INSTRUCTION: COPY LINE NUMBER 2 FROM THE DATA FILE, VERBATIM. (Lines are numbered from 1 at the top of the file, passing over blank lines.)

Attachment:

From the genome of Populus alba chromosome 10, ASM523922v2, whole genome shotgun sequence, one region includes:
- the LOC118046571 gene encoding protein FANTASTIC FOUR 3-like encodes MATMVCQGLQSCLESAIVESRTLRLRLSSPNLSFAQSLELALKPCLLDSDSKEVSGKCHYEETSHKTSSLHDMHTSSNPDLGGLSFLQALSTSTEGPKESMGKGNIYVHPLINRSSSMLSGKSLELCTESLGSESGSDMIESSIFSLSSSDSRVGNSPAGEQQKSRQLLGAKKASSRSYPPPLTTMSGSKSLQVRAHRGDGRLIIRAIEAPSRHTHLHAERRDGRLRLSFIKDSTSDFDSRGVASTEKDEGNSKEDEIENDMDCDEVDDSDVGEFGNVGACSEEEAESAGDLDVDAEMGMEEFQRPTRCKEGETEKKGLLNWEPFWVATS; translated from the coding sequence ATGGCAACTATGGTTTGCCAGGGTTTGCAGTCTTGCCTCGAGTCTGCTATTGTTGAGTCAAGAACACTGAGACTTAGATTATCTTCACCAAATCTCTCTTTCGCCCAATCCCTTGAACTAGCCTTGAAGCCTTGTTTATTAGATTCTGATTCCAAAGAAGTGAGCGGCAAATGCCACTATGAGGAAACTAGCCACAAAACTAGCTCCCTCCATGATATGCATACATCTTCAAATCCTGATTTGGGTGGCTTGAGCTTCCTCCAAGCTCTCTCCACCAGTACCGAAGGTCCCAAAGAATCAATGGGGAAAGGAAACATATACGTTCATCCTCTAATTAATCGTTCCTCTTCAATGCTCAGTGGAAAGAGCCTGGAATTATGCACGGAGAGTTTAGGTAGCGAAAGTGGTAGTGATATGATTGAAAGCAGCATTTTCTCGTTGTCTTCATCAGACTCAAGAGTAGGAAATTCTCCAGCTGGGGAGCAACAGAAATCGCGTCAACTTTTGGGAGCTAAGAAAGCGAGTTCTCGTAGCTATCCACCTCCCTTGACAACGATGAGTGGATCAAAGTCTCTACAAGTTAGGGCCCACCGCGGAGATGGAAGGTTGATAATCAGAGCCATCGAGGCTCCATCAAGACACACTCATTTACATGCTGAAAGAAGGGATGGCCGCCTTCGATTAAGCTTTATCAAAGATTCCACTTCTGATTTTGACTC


- the LOC118046571 gene encoding protein FANTASTIC FOUR 3-like encodes MATMVCQGLQSCLESAIVESRTLRLRLSSPNLSFAQSLELALKPCLLDSDSKEVSGKCHYEETSHKTSSLHDMHTSSNPDLGGLSFLQALSTSTEGPKESMGKGNIYVHPLINRSSSMLSGKSLELCTESLGSESGSDMIESSIFSLSSSDSRVGNSPAGEQQKSRQLLGAKKASSRSYPPPLTTMSGSKSLQVRAHRGDGRLIIRAIEAPSRHTHLHAERRDGRLRLSFIKDSTSDFDSRGVASTEKDEGNSKEDEIENDMDCDEVDDSDVGEFGNVGACSEEEAESAGDLDVDAEMGMEEFQRPTRCKEGETEKKGLLNWEPFWVATS; translated from the coding sequence ATGGCAACTATGGTTTGCCAGGGTTTGCAGTCTTGCCTCGAGTCTGCTATTGTTGAGTCAAGAACACTGAGACTTAGATTATCTTCACCAAATCTCTCTTTCGCCCAATCCCTTGAACTAGCCTTGAAGCCTTGTTTATTAGATTCTGATTCCAAAGAAGTGAGCGGCAAATGCCACTATGAGGAAACTAGCCACAAAACTAGCTCCCTCCATGATATGCATACATCTTCAAATCCTGATTTGGGTGGCTTGAGCTTCCTCCAAGCTCTCTCCACCAGTACCGAAGGTCCCAAAGAATCAATGGGGAAAGGAAACATATACGTTCATCCTCTAATTAATCGTTCCTCTTCAATGCTCAGTGGAAAGAGCCTGGAATTATGCACGGAGAGTTTAGGTAGCGAAAGTGGTAGTGATATGATTGAAAGCAGCATTTTCTCGTTGTCTTCATCAGACTCAAGAGTAGGAAATTCTCCAGCTGGGGAGCAACAGAAATCGCGTCAACTTTTGGGAGCTAAGAAAGCGAGTTCTCGTAGCTATCCACCTCCCTTGACAACGATGAGTGGATCAAAGTCTCTACAAGTTAGGGCCCACCGCGGAGATGGAAGGTTGATAATCAGAGCCATCGAGGCTCCATCAAGACACACTCATTTACATGCTGAAAGAAGGGATGGCCGCCTTCGATTAAGCTTTATCAAAGATTCCACTTCTGATTTTGACTC